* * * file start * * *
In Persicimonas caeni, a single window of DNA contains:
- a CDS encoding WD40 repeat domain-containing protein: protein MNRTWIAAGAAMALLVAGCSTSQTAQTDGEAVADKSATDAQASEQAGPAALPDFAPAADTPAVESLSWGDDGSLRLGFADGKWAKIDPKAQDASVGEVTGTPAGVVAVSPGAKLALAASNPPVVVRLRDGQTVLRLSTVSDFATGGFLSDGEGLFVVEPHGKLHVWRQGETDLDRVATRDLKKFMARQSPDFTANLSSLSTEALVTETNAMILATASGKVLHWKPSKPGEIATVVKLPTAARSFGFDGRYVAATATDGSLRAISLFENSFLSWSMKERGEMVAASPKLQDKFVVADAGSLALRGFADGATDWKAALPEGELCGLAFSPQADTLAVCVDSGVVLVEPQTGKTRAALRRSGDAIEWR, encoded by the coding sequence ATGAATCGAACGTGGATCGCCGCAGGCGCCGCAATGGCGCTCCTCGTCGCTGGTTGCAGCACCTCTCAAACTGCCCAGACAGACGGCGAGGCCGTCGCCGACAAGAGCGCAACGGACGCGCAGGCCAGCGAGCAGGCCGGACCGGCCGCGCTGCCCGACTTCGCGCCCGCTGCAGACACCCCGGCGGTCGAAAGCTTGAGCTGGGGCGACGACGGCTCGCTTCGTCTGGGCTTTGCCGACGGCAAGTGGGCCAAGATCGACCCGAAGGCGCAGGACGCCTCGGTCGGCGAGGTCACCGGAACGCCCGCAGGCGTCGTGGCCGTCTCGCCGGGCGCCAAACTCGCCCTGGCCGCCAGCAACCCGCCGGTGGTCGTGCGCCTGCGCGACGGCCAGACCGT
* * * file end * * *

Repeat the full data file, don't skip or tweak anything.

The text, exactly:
In Persicimonas caeni, a single window of DNA contains:
- a CDS encoding WD40 repeat domain-containing protein: protein MNRTWIAAGAAMALLVAGCSTSQTAQTDGEAVADKSATDAQASEQAGPAALPDFAPAADTPAVESLSWGDDGSLRLGFADGKWAKIDPKAQDASVGEVTGTPAGVVAVSPGAKLALAASNPPVVVRLRDGQTVLRLSTVSDFATGGFLSDGEGLFVVEPHGKLHVWRQGETDLDRVATRDLKKFMARQSPDFTANLSSLSTEALVTETNAMILATASGKVLHWKPSKPGEIATVVKLPTAARSFGFDGRYVAATATDGSLRAISLFENSFLSWSMKERGEMVAASPKLQDKFVVADAGSLALRGFADGATDWKAALPEGELCGLAFSPQADTLAVCVDSGVVLVEPQTGKTRAALRRSGDAIEWR, encoded by the coding sequence ATGAATCGAACGTGGATCGCCGCAGGCGCCGCAATGGCGCTCCTCGTCGCTGGTTGCAGCACCTCTCAAACTGCCCAGACAGACGGCGAGGCCGTCGCCGACAAGAGCGCAACGGACGCGCAGGCCAGCGAGCAGGCCGGACCGGCCGCGCTGCCCGACTTCGCGCCCGCTGCAGACACCCCGGCGGTCGAAAGCTTGAGCTGGGGCGACGACGGCTCGCTTCGTCTGGGCTTTGCCGACGGCAAGTGGGCCAAGATCGACCCGAAGGCGCAGGACGCCTCGGTCGGCGAGGTCACCGGAACGCCCGCAGGCGTCGTGGCCGTCTCGCCGGGCGCCAAACTCGCCCTGGCCGCCAGCAACCCGCCGGTGGTCGTGCGCCTGCGCGACGGCCAGACCGT